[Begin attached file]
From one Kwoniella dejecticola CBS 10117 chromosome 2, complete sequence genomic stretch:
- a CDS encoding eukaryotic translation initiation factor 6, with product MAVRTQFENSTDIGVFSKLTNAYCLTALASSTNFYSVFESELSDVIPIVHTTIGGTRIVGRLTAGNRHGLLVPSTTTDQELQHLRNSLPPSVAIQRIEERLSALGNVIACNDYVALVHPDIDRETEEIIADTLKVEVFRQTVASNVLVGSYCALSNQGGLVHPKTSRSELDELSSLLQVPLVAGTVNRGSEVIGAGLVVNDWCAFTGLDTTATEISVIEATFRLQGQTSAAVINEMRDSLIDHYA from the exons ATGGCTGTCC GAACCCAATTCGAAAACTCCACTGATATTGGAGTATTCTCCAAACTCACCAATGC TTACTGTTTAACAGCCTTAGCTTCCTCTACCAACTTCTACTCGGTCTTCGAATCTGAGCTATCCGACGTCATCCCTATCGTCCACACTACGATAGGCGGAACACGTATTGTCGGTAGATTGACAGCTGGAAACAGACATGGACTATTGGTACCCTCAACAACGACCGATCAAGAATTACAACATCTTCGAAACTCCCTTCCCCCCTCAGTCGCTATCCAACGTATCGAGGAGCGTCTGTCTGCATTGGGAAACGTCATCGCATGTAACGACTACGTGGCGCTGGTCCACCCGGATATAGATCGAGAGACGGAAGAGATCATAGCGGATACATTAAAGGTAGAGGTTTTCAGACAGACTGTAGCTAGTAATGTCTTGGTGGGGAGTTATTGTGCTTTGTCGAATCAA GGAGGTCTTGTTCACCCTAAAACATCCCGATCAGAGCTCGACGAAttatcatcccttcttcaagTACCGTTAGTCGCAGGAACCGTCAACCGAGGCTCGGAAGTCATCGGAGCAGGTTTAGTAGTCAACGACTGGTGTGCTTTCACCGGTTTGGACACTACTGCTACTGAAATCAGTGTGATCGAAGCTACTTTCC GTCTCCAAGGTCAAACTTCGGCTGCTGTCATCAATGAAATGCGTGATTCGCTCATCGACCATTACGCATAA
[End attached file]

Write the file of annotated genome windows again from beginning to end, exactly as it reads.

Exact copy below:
From one Kwoniella dejecticola CBS 10117 chromosome 2, complete sequence genomic stretch:
- a CDS encoding eukaryotic translation initiation factor 6, with product MAVRTQFENSTDIGVFSKLTNAYCLTALASSTNFYSVFESELSDVIPIVHTTIGGTRIVGRLTAGNRHGLLVPSTTTDQELQHLRNSLPPSVAIQRIEERLSALGNVIACNDYVALVHPDIDRETEEIIADTLKVEVFRQTVASNVLVGSYCALSNQGGLVHPKTSRSELDELSSLLQVPLVAGTVNRGSEVIGAGLVVNDWCAFTGLDTTATEISVIEATFRLQGQTSAAVINEMRDSLIDHYA from the exons ATGGCTGTCC GAACCCAATTCGAAAACTCCACTGATATTGGAGTATTCTCCAAACTCACCAATGC TTACTGTTTAACAGCCTTAGCTTCCTCTACCAACTTCTACTCGGTCTTCGAATCTGAGCTATCCGACGTCATCCCTATCGTCCACACTACGATAGGCGGAACACGTATTGTCGGTAGATTGACAGCTGGAAACAGACATGGACTATTGGTACCCTCAACAACGACCGATCAAGAATTACAACATCTTCGAAACTCCCTTCCCCCCTCAGTCGCTATCCAACGTATCGAGGAGCGTCTGTCTGCATTGGGAAACGTCATCGCATGTAACGACTACGTGGCGCTGGTCCACCCGGATATAGATCGAGAGACGGAAGAGATCATAGCGGATACATTAAAGGTAGAGGTTTTCAGACAGACTGTAGCTAGTAATGTCTTGGTGGGGAGTTATTGTGCTTTGTCGAATCAA GGAGGTCTTGTTCACCCTAAAACATCCCGATCAGAGCTCGACGAAttatcatcccttcttcaagTACCGTTAGTCGCAGGAACCGTCAACCGAGGCTCGGAAGTCATCGGAGCAGGTTTAGTAGTCAACGACTGGTGTGCTTTCACCGGTTTGGACACTACTGCTACTGAAATCAGTGTGATCGAAGCTACTTTCC GTCTCCAAGGTCAAACTTCGGCTGCTGTCATCAATGAAATGCGTGATTCGCTCATCGACCATTACGCATAA